Baptism Candle Tutorial


When we were planning Maddy's Baptism, I wanted the mementos of the day to be as beautiful as possible. Baptism only happens once, after all, but I'd love for her gown to become an heirloom and I hope to light her candle every year on her Baptism day. The gown came together beautifully, thanks to my mom's efforts, but a survey of the Baptism candle options was disappointing. They all had a distinct…felt banner vibe that I wanted to avoid. I'm pretty sure I could've gotten one to match my own late-'80s model. Then Mom sent me a link to this tutorial for a custom candle, and I decided that it was a craft that even my mom-to-a-newborn brain could handle. Given an attempt or two, I was right.


  • Pillar candle (Mine came fromh Hobby Lobby. Make sure you don't get one with a pearlized finish; the coating keeps the wax from melting properly. That was Attempt #1.)
  • Tissue paper
  • Glue stick
  • Scissors (fine-edged, such as cuticle scissors, are better)
  • Blow dryer

Cut a piece of tissue paper slightly smaller than a regular letter-sized page. Try to keep it as wrinkle-free as possible.

Tack the tissue paper onto a plain sheet with a little glue. You want it to stay in place as it goes through the printer, but every part you glue cannot be used as real estate for printing your design, so don't overdo it.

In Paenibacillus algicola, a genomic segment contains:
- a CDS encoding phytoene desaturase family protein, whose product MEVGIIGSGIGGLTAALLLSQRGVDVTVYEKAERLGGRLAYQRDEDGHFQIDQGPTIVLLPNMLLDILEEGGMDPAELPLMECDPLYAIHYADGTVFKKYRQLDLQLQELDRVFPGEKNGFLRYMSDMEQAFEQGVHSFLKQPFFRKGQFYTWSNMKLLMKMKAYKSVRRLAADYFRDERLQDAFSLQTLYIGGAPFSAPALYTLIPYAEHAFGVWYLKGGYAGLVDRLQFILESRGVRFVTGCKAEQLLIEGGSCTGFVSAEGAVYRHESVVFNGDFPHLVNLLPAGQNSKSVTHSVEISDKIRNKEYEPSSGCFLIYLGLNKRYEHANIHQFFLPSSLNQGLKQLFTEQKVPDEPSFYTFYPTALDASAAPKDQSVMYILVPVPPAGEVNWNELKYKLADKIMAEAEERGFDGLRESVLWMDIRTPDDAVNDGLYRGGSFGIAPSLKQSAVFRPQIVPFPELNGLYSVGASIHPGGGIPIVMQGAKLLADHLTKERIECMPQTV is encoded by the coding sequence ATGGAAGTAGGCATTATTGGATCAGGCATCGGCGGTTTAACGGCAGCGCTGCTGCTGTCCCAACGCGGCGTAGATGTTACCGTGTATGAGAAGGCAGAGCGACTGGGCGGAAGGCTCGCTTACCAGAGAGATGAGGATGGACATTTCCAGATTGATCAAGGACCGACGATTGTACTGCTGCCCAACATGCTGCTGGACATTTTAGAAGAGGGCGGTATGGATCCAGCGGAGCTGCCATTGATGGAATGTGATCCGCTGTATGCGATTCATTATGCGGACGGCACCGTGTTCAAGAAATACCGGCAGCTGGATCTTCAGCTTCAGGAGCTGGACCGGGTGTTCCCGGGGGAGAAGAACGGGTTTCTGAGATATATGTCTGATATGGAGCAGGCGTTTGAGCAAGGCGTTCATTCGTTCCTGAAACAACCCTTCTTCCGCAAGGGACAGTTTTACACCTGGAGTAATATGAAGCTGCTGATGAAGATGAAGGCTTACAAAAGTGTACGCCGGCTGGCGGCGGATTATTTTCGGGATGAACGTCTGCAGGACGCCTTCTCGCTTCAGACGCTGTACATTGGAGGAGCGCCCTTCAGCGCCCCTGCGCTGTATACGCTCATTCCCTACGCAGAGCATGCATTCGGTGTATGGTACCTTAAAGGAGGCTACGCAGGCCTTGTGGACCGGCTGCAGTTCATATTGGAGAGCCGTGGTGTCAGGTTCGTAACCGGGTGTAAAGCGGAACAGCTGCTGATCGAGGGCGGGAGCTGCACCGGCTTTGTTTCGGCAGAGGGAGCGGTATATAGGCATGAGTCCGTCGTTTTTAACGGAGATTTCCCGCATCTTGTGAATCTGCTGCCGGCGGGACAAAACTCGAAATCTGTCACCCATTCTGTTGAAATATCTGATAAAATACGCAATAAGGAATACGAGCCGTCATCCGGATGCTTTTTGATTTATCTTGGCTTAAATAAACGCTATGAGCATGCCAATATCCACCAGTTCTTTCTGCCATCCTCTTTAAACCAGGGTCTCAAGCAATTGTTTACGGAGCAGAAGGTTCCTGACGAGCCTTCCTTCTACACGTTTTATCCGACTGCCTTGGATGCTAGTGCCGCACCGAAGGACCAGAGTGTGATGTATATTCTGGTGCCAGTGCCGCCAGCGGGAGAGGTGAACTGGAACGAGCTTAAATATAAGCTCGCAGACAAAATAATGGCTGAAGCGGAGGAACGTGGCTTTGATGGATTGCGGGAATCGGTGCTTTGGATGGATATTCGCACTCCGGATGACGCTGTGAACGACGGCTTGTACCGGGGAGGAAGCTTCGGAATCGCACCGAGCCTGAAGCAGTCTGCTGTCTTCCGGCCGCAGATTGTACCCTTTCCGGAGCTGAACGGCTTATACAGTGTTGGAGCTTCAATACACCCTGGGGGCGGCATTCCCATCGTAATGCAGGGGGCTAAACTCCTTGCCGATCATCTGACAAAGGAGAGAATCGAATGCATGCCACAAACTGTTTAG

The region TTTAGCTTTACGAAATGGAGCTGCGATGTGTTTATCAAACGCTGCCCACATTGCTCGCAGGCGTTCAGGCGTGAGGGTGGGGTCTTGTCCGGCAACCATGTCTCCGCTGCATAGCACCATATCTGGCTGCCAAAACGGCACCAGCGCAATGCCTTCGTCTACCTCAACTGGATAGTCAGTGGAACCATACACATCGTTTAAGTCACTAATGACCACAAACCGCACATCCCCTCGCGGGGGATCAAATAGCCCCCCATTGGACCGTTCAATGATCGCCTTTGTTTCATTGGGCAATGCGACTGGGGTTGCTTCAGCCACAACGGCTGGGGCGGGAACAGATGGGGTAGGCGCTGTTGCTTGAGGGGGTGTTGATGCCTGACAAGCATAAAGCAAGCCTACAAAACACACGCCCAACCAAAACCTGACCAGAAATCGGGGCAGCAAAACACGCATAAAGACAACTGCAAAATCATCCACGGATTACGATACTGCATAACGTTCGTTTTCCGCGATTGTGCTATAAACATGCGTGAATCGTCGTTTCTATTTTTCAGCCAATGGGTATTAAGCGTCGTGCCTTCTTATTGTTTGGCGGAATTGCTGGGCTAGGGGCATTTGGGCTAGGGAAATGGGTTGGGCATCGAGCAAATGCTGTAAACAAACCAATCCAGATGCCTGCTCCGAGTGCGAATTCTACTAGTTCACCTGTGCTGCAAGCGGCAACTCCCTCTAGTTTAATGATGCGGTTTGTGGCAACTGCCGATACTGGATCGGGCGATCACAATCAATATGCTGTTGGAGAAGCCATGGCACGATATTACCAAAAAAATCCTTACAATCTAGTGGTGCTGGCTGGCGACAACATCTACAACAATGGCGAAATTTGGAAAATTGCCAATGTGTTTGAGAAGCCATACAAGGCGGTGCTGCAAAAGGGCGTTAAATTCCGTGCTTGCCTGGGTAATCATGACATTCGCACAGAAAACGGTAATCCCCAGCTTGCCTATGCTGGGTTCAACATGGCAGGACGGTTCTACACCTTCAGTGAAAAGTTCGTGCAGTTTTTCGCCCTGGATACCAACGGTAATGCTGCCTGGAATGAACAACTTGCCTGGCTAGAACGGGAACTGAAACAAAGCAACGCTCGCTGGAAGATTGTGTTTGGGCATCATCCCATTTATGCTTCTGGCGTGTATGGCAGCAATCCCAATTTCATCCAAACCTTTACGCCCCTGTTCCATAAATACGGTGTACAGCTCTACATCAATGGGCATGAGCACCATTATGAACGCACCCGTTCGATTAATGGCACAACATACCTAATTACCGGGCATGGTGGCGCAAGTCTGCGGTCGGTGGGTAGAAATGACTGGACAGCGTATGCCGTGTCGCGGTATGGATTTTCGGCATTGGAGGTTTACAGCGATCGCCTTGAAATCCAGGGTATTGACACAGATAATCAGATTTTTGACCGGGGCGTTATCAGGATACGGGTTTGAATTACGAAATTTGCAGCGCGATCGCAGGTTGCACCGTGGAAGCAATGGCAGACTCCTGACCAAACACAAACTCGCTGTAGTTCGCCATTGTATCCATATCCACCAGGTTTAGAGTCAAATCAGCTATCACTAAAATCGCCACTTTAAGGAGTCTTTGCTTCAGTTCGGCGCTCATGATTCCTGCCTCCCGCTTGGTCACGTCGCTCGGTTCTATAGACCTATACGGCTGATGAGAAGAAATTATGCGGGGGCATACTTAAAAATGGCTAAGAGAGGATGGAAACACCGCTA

For the art, I googled things like “dove line art” and “baptsm shell.” Choosing your art is where you can really get creative. Heck, if the “felt banner” style is your thing, go for it. I did some simple layouts in Publisher with her name and the date. The only real trick is to keep your page layout clear of the glued spots on your paper.


Put the paper through the bypass tray of your printer, and say a little prayer that it works. Who's the patron saint of printer jams? I'm going to go with Anonymous Manuscript-Copying Monks of the Middle Ages. Anyway, my printer took the paper just fine, and I was ready to do some cutting.



As you cut, the tissue paper separates from the backing paper. The design above was a first draft; I decided that they looked better with a defined border, which led me to create the ones below. Of those, the one on the right won out.



Next comes a step that requires two hands and is thus pretty much impossible to photograph, so I'll just describe it. Hold the tissue paper in place on the candle and blow dry it until the wax melts enough to secure it. I found that it worked best on the hottest and slowest setting. It seems like it's taking forever, but just as your fingers are scorching and you're about to give up, the wax gets a little shiny. Then it starts to soak through the tissue paper, and once that has happened all over, you're done! Just put it in a candle holder to cool (gently! It's pliable.) and let it rest a bit.